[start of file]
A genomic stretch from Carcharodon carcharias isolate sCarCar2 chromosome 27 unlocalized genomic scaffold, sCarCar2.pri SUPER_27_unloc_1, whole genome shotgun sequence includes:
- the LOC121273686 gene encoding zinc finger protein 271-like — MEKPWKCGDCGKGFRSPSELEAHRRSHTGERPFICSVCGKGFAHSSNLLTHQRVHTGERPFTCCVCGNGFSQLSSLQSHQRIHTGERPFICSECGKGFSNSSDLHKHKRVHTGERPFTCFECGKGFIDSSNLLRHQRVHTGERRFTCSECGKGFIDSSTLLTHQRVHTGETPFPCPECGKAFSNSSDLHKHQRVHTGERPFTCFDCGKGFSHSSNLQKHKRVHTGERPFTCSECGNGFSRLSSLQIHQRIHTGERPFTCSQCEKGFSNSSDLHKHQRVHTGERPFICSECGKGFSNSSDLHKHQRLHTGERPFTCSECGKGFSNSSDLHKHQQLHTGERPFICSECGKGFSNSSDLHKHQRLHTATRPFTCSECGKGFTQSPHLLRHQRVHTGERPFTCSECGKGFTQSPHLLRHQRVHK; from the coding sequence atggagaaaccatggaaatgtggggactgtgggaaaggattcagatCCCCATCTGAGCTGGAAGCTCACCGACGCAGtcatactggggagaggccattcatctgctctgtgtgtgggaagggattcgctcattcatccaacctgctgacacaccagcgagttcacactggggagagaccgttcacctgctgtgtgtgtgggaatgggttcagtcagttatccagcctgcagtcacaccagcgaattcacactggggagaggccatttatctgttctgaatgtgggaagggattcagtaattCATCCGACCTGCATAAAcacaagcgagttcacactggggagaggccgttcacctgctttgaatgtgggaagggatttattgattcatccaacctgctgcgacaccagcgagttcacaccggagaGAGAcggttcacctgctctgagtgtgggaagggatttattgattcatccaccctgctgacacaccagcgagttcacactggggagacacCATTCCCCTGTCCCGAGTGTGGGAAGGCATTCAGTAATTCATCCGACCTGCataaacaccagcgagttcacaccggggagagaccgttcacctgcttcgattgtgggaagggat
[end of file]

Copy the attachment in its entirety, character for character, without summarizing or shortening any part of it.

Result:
A genomic stretch from Carcharodon carcharias isolate sCarCar2 chromosome 27 unlocalized genomic scaffold, sCarCar2.pri SUPER_27_unloc_1, whole genome shotgun sequence includes:
- the LOC121273686 gene encoding zinc finger protein 271-like — MEKPWKCGDCGKGFRSPSELEAHRRSHTGERPFICSVCGKGFAHSSNLLTHQRVHTGERPFTCCVCGNGFSQLSSLQSHQRIHTGERPFICSECGKGFSNSSDLHKHKRVHTGERPFTCFECGKGFIDSSNLLRHQRVHTGERRFTCSECGKGFIDSSTLLTHQRVHTGETPFPCPECGKAFSNSSDLHKHQRVHTGERPFTCFDCGKGFSHSSNLQKHKRVHTGERPFTCSECGNGFSRLSSLQIHQRIHTGERPFTCSQCEKGFSNSSDLHKHQRVHTGERPFICSECGKGFSNSSDLHKHQRLHTGERPFTCSECGKGFSNSSDLHKHQQLHTGERPFICSECGKGFSNSSDLHKHQRLHTATRPFTCSECGKGFTQSPHLLRHQRVHTGERPFTCSECGKGFTQSPHLLRHQRVHK; from the coding sequence atggagaaaccatggaaatgtggggactgtgggaaaggattcagatCCCCATCTGAGCTGGAAGCTCACCGACGCAGtcatactggggagaggccattcatctgctctgtgtgtgggaagggattcgctcattcatccaacctgctgacacaccagcgagttcacactggggagagaccgttcacctgctgtgtgtgtgggaatgggttcagtcagttatccagcctgcagtcacaccagcgaattcacactggggagaggccatttatctgttctgaatgtgggaagggattcagtaattCATCCGACCTGCATAAAcacaagcgagttcacactggggagaggccgttcacctgctttgaatgtgggaagggatttattgattcatccaacctgctgcgacaccagcgagttcacaccggagaGAGAcggttcacctgctctgagtgtgggaagggatttattgattcatccaccctgctgacacaccagcgagttcacactggggagacacCATTCCCCTGTCCCGAGTGTGGGAAGGCATTCAGTAATTCATCCGACCTGCataaacaccagcgagttcacaccggggagagaccgttcacctgcttcgattgtgggaagggat